In '36, Owens' feats spoiled Hitler's party American threw wrench into propaganda machine

Olympiads in review

April 21, 1996|By Bob Herzog | Bob Herzog,NEWSDAY

As part of the countdown to the 1996 Summer Olympics in Atlanta, a chronological look at past Olympiads is appearing each Sunday. Jesse Owens. Adolf Hitler. It was the best of times and it was the worst of times in Berlin for the 1936 Summer Olympics.

The Games had been awarded to Germany in 1931, before Hitler and his Nazi party had come to power. By '36, the anti-Semitic and racist policies of the Third Reich had sparked numerous protests and calls for a boycott of the Games. But USOC president Avery Brundage urged participation and, in a close vote, the U.S. team decided to attend.

The Berlin Games were among the most dramatic and controversial in history. Hitler made sure his magnificent, 70,000-seat stadium, the Reich Sports Field, was ready for the Opening Ceremonies. And he made sure the stadium -- and the entire Olympics -- was a stage for his propaganda.

Black swastikas and iron crosses were everywhere. The propaganda machine produced bulletins in 14 languages sent to 3,000 newspapers and magazines around the world that espoused Hitler's philosophy of a pure Aryan race, the evils of Jews and the inferiority of blacks.

Hitler wrote in one bulletin: "The Americans ought to be ashamed of themselves for letting their medals be won by Negroes. I myself would never shake hands with one of them."

Not all of the German athletes followed Hitler's lead. Jesse Owens, America's greatest black athlete of that era, told Olympic historian and film maker Bud Greenspan this remarkable story for Greenspan's book, "100 Greatest Moments in Olympic History": "German champion Luz Long saved me in the long jump. In the qualifying round, we had three attempts to make it to the final, but I fouled twice. I was scared stiff I would blow it on my last attempt. . . . Long came over to me and, in broken English, said, 'Jesse, let me make a suggestion. I will place my towel a foot in front of the foul line and you can use this for your takeoff.' "

It worked. Owens qualified, then beat Long for the gold medal. "After my victory was secure," Owens told Greenspan, "Luz was the first one to greet me and we walked arm in arm right in front of Hitler's box. Hitler must have gone crazy watching us embrace. The sad part of the story is, I never saw Luz Long again. He was killed in World War II."

Owens maintained a relationship with Long's family, and once wrote this letter to Long's son about the 1936 incident: "You can melt down all the medals and cups I have, and they wouldn't be a plating on the 24-carat friendship I felt for Luz Long at that moment."

Owens had other moments in Berlin, winning the 100, 200 and 4 x 100 relay. The four golds went unmatched in men's track and field until American Carl Lewis duplicated the feat in Los Angeles in 1984.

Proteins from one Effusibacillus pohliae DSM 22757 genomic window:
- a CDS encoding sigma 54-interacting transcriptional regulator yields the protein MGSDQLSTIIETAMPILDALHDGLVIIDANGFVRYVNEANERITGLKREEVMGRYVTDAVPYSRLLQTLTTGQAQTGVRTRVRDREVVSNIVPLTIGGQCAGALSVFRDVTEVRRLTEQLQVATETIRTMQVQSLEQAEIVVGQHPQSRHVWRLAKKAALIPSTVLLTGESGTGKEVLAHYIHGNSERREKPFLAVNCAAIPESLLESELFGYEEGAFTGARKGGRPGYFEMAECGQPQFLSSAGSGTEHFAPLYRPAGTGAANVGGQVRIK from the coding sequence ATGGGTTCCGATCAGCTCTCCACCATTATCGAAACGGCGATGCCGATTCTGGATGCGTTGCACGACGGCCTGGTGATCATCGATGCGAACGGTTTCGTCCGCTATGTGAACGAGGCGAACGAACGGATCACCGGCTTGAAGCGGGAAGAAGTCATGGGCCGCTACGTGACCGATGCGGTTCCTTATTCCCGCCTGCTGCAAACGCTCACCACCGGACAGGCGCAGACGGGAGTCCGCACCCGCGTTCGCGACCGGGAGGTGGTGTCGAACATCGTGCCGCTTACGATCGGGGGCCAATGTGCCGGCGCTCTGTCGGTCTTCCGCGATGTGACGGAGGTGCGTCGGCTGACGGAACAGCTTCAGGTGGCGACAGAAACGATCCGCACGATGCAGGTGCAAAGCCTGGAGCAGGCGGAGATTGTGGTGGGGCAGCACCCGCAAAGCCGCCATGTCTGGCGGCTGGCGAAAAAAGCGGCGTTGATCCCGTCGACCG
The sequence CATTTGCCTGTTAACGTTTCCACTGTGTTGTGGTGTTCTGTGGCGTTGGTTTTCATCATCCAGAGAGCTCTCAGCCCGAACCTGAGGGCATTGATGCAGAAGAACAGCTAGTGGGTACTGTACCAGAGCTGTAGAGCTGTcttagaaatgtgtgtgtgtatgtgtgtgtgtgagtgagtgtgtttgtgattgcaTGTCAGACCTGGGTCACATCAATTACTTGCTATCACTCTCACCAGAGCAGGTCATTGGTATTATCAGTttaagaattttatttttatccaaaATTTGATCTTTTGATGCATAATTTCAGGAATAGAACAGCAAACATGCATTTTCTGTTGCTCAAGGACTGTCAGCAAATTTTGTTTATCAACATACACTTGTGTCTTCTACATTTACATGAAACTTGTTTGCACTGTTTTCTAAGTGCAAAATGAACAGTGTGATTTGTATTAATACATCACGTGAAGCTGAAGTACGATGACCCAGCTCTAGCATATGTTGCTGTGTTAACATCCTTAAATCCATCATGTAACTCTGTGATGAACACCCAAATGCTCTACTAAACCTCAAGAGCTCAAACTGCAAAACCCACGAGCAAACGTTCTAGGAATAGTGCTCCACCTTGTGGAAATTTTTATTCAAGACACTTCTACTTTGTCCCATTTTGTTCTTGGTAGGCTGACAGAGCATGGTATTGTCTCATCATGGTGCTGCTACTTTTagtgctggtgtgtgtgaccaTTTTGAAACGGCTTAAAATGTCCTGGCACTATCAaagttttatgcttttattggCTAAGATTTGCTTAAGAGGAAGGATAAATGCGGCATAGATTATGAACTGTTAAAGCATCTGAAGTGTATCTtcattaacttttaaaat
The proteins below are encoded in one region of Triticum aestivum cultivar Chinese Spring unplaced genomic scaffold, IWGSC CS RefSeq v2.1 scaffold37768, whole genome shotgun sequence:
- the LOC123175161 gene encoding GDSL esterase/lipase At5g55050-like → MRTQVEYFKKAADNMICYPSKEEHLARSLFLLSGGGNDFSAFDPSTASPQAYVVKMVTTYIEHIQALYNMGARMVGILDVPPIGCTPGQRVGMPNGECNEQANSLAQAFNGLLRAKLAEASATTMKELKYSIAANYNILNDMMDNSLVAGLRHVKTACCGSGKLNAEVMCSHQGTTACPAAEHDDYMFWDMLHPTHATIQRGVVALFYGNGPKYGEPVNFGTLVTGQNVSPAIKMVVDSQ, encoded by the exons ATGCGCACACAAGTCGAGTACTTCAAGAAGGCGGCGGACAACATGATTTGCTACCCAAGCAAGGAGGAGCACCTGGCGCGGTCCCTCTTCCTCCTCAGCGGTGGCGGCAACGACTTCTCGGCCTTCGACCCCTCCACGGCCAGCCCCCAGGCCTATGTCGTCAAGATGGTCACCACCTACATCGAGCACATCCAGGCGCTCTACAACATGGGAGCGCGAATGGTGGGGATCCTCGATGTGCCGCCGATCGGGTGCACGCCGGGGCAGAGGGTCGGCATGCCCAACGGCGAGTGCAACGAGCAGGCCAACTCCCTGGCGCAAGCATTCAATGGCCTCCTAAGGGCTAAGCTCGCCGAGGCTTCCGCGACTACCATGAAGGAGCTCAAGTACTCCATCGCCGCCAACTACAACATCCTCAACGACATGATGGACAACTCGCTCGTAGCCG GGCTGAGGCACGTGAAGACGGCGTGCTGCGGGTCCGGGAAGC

Owens' relay gold was tinged with controversy. He and his teammates wanted Jewish sprinters Marty Glickman and Sam Stoller to run on the team and gain a sure victory in front of Hitler. But U.S. officials removed the two and insisted that Owens and Ralph Metcalfe replace them.

U.S. coach Lawrence Robertson said at the time he feared the Dutch and German teams and wanted his best unit. That story never rang true, especially since the U.S. team won quite easily. Owens said he believed that Nazi officials had pressured Robertson into not using Glickman and Stoller because they didn't want to be embarrassed further by losing to Jewish runners as well as blacks.

The controversies of the '36 Games were a harbinger of things to come around the world. In 1938, Japan and China went to war, effectively canceling the 1940 Summer Olympics scheduled for Tokyo. In 1939, Hitler's armies invaded Poland and, two days later, Britain and France declared war on Germany. World War II prevented the 1944 Games scheduled for London.

The worst of times, indeed.

1936 Games

Site: Berlin

Dates: Aug. 1-16

Men: 3,738

Women: 328

Nations: 49

Medals leaders .......... G ..... S ..... B ..... T

Germany ................. 33 .... 26 .... 30 .... 89

United States ........... 24 .... 20 .... 12 .... 56

Hungary ................. 10 .... 1 ..... 5 ..... 16

Italy ................... 8 ..... 9 ..... 5 ..... 22

Finland ................. 7 ..... 6 ..... 6 ..... 19

France .................. 7 ..... 6 ..... 6 ..... 19

Sweden .................. 6 ..... 5 ..... 9 ..... 20

Holland ................. 6 ..... 4 ..... 7 ..... 17

Japan ................... 5 ..... 4 ..... 7 ..... 16

England ................. 4 ..... 7 ..... 3 ..... 14

Pub Date: 4/21/96

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